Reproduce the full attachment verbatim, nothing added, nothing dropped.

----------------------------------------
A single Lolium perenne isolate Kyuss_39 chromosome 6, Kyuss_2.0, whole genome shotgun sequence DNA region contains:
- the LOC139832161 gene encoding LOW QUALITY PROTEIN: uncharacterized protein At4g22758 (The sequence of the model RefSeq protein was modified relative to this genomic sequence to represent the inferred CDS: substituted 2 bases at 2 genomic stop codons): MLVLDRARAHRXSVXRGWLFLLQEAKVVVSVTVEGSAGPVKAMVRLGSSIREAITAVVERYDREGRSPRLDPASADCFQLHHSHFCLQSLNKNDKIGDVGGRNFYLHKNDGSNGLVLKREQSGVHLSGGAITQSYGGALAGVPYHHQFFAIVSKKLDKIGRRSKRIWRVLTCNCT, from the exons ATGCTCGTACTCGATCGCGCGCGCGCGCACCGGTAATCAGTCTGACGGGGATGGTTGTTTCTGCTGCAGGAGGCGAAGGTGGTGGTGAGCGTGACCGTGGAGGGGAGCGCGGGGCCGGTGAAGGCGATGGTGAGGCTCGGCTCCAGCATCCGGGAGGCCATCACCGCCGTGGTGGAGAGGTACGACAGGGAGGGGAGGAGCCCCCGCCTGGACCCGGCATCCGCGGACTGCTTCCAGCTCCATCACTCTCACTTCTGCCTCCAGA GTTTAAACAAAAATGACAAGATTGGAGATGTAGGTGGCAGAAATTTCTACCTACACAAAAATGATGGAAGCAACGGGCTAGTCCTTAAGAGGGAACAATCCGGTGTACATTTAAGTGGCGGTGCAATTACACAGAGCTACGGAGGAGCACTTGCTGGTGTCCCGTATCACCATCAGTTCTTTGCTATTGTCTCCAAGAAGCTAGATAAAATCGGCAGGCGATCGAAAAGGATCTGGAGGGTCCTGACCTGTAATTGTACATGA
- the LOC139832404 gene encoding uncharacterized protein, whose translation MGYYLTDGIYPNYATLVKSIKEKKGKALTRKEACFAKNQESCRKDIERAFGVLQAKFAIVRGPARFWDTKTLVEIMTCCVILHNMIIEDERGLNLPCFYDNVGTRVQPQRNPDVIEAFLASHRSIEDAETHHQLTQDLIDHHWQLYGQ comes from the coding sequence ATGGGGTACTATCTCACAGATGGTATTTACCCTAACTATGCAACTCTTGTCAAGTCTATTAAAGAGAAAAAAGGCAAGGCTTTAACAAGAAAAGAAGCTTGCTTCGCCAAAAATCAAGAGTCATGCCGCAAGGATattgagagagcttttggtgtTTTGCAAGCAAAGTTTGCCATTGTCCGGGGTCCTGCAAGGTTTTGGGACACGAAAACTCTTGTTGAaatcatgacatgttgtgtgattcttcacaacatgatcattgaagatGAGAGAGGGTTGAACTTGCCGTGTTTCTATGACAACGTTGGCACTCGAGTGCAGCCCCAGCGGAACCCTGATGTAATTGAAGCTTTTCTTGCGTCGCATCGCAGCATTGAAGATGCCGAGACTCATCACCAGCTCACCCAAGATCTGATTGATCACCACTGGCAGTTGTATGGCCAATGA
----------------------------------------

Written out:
A single Lolium perenne isolate Kyuss_39 chromosome 6, Kyuss_2.0, whole genome shotgun sequence DNA region contains:
- the LOC139832161 gene encoding LOW QUALITY PROTEIN: uncharacterized protein At4g22758 (The sequence of the model RefSeq protein was modified relative to this genomic sequence to represent the inferred CDS: substituted 2 bases at 2 genomic stop codons): MLVLDRARAHRXSVXRGWLFLLQEAKVVVSVTVEGSAGPVKAMVRLGSSIREAITAVVERYDREGRSPRLDPASADCFQLHHSHFCLQSLNKNDKIGDVGGRNFYLHKNDGSNGLVLKREQSGVHLSGGAITQSYGGALAGVPYHHQFFAIVSKKLDKIGRRSKRIWRVLTCNCT, from the exons ATGCTCGTACTCGATCGCGCGCGCGCGCACCGGTAATCAGTCTGACGGGGATGGTTGTTTCTGCTGCAGGAGGCGAAGGTGGTGGTGAGCGTGACCGTGGAGGGGAGCGCGGGGCCGGTGAAGGCGATGGTGAGGCTCGGCTCCAGCATCCGGGAGGCCATCACCGCCGTGGTGGAGAGGTACGACAGGGAGGGGAGGAGCCCCCGCCTGGACCCGGCATCCGCGGACTGCTTCCAGCTCCATCACTCTCACTTCTGCCTCCAGA GTTTAAACAAAAATGACAAGATTGGAGATGTAGGTGGCAGAAATTTCTACCTACACAAAAATGATGGAAGCAACGGGCTAGTCCTTAAGAGGGAACAATCCGGTGTACATTTAAGTGGCGGTGCAATTACACAGAGCTACGGAGGAGCACTTGCTGGTGTCCCGTATCACCATCAGTTCTTTGCTATTGTCTCCAAGAAGCTAGATAAAATCGGCAGGCGATCGAAAAGGATCTGGAGGGTCCTGACCTGTAATTGTACATGA
- the LOC139832404 gene encoding uncharacterized protein, whose translation MGYYLTDGIYPNYATLVKSIKEKKGKALTRKEACFAKNQESCRKDIERAFGVLQAKFAIVRGPARFWDTKTLVEIMTCCVILHNMIIEDERGLNLPCFYDNVGTRVQPQRNPDVIEAFLASHRSIEDAETHHQLTQDLIDHHWQLYGQ comes from the coding sequence ATGGGGTACTATCTCACAGATGGTATTTACCCTAACTATGCAACTCTTGTCAAGTCTATTAAAGAGAAAAAAGGCAAGGCTTTAACAAGAAAAGAAGCTTGCTTCGCCAAAAATCAAGAGTCATGCCGCAAGGATattgagagagcttttggtgtTTTGCAAGCAAAGTTTGCCATTGTCCGGGGTCCTGCAAGGTTTTGGGACACGAAAACTCTTGTTGAaatcatgacatgttgtgtgattcttcacaacatgatcattgaagatGAGAGAGGGTTGAACTTGCCGTGTTTCTATGACAACGTTGGCACTCGAGTGCAGCCCCAGCGGAACCCTGATGTAATTGAAGCTTTTCTTGCGTCGCATCGCAGCATTGAAGATGCCGAGACTCATCACCAGCTCACCCAAGATCTGATTGATCACCACTGGCAGTTGTATGGCCAATGA